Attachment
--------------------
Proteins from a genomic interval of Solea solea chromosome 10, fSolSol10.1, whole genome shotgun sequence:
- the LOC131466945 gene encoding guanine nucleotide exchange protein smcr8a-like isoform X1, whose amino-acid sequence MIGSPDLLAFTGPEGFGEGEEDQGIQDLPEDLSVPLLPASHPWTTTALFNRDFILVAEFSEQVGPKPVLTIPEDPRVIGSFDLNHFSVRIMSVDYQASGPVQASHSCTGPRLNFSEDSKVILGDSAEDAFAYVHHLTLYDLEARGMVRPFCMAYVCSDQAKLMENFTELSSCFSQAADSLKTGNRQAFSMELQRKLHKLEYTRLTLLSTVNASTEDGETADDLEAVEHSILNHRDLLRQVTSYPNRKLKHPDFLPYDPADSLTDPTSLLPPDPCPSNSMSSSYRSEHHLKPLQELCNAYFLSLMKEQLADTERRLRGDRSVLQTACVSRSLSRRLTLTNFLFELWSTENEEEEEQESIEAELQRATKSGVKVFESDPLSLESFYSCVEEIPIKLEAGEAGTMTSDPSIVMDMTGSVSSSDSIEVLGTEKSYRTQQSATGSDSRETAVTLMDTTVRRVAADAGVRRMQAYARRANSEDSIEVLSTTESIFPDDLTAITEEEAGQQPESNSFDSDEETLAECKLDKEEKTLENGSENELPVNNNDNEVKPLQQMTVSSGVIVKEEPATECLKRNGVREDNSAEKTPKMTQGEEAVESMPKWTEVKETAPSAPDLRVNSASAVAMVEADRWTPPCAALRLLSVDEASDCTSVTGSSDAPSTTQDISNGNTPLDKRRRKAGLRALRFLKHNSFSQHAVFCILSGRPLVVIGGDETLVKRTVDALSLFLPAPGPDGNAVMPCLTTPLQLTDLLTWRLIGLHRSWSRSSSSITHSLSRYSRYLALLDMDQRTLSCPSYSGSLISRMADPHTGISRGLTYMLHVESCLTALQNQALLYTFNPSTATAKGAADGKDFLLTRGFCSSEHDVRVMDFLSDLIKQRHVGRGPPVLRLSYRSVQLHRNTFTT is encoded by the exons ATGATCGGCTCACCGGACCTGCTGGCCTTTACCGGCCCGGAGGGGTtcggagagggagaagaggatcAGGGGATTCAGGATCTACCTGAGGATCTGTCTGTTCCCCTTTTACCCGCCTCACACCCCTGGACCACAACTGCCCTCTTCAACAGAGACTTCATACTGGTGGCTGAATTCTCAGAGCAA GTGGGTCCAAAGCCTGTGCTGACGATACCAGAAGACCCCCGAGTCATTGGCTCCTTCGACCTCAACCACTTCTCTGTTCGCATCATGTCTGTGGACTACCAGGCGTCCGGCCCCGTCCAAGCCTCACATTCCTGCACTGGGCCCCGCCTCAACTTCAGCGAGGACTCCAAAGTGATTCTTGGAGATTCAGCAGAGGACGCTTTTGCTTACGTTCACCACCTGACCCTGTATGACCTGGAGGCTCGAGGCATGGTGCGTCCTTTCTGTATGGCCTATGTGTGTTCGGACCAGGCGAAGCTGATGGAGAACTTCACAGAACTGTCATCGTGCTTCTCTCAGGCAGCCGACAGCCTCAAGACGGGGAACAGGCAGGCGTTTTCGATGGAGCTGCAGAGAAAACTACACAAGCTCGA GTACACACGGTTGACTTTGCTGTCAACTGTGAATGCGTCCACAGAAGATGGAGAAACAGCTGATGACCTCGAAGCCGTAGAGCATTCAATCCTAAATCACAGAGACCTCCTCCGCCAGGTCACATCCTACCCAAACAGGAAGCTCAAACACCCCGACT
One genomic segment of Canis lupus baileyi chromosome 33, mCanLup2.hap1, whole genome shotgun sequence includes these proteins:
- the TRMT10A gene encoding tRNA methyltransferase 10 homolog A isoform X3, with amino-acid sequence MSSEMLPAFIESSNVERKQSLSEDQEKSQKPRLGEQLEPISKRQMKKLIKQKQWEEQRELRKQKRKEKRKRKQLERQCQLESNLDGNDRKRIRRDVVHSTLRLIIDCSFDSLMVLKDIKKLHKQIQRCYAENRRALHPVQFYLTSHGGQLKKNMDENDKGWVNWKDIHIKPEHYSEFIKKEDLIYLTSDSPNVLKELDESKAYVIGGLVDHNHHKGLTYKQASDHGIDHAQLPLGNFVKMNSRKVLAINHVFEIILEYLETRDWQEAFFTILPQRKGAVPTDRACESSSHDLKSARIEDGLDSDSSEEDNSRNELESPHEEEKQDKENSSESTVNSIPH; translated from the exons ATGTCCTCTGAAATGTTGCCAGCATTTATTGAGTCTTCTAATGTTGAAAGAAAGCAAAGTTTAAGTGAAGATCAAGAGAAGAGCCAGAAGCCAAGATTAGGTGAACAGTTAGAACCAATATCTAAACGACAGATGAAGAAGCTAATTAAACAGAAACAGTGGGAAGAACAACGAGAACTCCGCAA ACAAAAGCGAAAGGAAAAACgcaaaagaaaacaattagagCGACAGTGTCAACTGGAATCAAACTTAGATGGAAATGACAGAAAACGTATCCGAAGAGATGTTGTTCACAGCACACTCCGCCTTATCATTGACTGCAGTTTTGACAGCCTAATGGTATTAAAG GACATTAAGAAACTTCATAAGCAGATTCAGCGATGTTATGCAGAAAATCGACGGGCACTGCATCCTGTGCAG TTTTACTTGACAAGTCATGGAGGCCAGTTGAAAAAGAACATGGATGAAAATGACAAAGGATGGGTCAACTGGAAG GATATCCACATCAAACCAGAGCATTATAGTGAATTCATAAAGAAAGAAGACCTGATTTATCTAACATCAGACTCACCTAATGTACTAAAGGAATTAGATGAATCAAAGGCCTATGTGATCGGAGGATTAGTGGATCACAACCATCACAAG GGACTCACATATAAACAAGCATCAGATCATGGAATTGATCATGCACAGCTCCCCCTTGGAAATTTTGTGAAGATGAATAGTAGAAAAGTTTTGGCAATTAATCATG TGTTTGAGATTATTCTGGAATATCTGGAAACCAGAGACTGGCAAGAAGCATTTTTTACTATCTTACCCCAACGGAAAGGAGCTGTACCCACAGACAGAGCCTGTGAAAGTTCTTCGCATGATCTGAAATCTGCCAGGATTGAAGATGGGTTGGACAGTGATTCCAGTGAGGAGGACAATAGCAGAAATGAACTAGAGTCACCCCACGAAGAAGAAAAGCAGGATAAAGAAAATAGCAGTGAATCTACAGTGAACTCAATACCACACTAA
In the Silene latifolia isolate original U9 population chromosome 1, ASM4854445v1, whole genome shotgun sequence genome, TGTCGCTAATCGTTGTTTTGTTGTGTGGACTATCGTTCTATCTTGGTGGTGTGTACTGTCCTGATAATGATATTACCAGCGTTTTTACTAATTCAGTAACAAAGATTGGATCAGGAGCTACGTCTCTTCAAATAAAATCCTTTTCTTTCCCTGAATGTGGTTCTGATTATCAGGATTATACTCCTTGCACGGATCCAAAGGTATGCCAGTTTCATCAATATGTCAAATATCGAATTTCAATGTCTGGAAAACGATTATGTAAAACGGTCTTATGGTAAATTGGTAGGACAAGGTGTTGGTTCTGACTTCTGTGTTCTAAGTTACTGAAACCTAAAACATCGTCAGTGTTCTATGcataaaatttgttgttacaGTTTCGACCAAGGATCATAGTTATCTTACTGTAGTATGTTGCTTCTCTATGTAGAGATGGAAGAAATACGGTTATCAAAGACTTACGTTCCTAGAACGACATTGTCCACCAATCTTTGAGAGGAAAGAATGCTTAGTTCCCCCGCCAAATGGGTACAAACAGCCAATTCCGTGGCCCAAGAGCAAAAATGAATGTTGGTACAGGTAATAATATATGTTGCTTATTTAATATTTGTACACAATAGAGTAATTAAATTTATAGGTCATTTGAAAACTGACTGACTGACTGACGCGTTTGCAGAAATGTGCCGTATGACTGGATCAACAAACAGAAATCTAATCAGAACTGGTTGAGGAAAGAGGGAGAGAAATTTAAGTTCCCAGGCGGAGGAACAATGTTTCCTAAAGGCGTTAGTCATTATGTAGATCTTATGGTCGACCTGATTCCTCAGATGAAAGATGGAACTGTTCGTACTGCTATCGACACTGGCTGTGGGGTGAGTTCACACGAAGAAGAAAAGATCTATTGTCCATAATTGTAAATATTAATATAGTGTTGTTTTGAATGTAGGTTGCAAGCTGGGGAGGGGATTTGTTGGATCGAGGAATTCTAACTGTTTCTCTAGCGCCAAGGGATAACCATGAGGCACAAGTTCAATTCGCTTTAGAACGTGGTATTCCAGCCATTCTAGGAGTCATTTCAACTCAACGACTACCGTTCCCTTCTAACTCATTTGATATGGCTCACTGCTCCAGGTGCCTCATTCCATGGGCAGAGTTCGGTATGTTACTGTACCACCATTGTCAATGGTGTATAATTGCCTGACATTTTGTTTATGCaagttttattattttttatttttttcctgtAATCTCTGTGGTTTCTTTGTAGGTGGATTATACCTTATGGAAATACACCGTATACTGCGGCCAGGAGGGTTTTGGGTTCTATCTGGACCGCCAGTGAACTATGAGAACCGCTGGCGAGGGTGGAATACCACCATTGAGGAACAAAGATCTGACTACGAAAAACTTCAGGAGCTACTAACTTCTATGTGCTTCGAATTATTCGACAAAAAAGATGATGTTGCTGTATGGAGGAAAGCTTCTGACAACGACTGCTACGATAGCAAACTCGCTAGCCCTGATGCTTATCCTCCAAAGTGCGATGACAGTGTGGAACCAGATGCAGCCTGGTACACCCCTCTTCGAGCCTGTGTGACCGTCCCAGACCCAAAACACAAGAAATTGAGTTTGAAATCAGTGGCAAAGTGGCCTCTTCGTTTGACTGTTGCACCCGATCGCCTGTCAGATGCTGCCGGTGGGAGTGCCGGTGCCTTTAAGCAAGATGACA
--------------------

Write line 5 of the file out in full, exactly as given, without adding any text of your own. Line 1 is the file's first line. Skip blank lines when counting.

In the Silene latifolia isolate original U9 population chromosome 1, ASM4854445v1, whole genome shotgun sequence genome, TGTCGCTAATCGTTGTTTTGTTGTGTGGACTATCGTTCTATCTTGGTGGTGTGTACTGTCCTGATAATGATATTACCAGCGTTTTTACTAATTCAGTAACAAAGATTGGATCAGGAGCTACGTCTCTTCAAATAAAATCCTTTTCTTTCCCTGAATGTGGTTCTGATTATCAGGATTATACTCCTTGCACGGATCCAAAGGTATGCCAGTTTCATCAATATGTCAAATATCGAATTTCAATGTCTGGAAAACGATTATGTAAAACGGTCTTATGGTAAATTGGTAGGACAAGGTGTTGGTTCTGACTTCTGTGTTCTAAGTTACTGAAACCTAAAACATCGTCAGTGTTCTATGcataaaatttgttgttacaGTTTCGACCAAGGATCATAGTTATCTTACTGTAGTATGTTGCTTCTCTATGTAGAGATGGAAGAAATACGGTTATCAAAGACTTACGTTCCTAGAACGACATTGTCCACCAATCTTTGAGAGGAAAGAATGCTTAGTTCCCCCGCCAAATGGGTACAAACAGCCAATTCCGTGGCCCAAGAGCAAAAATGAATGTTGGTACAGGTAATAATATATGTTGCTTATTTAATATTTGTACACAATAGAGTAATTAAATTTATAGGTCATTTGAAAACTGACTGACTGACTGACGCGTTTGCAGAAATGTGCCGTATGACTGGATCAACAAACAGAAATCTAATCAGAACTGGTTGAGGAAAGAGGGAGAGAAATTTAAGTTCCCAGGCGGAGGAACAATGTTTCCTAAAGGCGTTAGTCATTATGTAGATCTTATGGTCGACCTGATTCCTCAGATGAAAGATGGAACTGTTCGTACTGCTATCGACACTGGCTGTGGGGTGAGTTCACACGAAGAAGAAAAGATCTATTGTCCATAATTGTAAATATTAATATAGTGTTGTTTTGAATGTAGGTTGCAAGCTGGGGAGGGGATTTGTTGGATCGAGGAATTCTAACTGTTTCTCTAGCGCCAAGGGATAACCATGAGGCACAAGTTCAATTCGCTTTAGAACGTGGTATTCCAGCCATTCTAGGAGTCATTTCAACTCAACGACTACCGTTCCCTTCTAACTCATTTGATATGGCTCACTGCTCCAGGTGCCTCATTCCATGGGCAGAGTTCGGTATGTTACTGTACCACCATTGTCAATGGTGTATAATTGCCTGACATTTTGTTTATGCaagttttattattttttatttttttcctgtAATCTCTGTGGTTTCTTTGTAGGTGGATTATACCTTATGGAAATACACCGTATACTGCGGCCAGGAGGGTTTTGGGTTCTATCTGGACCGCCAGTGAACTATGAGAACCGCTGGCGAGGGTGGAATACCACCATTGAGGAACAAAGATCTGACTACGAAAAACTTCAGGAGCTACTAACTTCTATGTGCTTCGAATTATTCGACAAAAAAGATGATGTTGCTGTATGGAGGAAAGCTTCTGACAACGACTGCTACGATAGCAAACTCGCTAGCCCTGATGCTTATCCTCCAAAGTGCGATGACAGTGTGGAACCAGATGCAGCCTGGTACACCCCTCTTCGAGCCTGTGTGACCGTCCCAGACCCAAAACACAAGAAATTGAGTTTGAAATCAGTGGCAAAGTGGCCTCTTCGTTTGACTGTTGCACCCGATCGCCTGTCAGATGCTGCCGGTGGGAGTGCCGGTGCCTTTAAGCAAGATGACA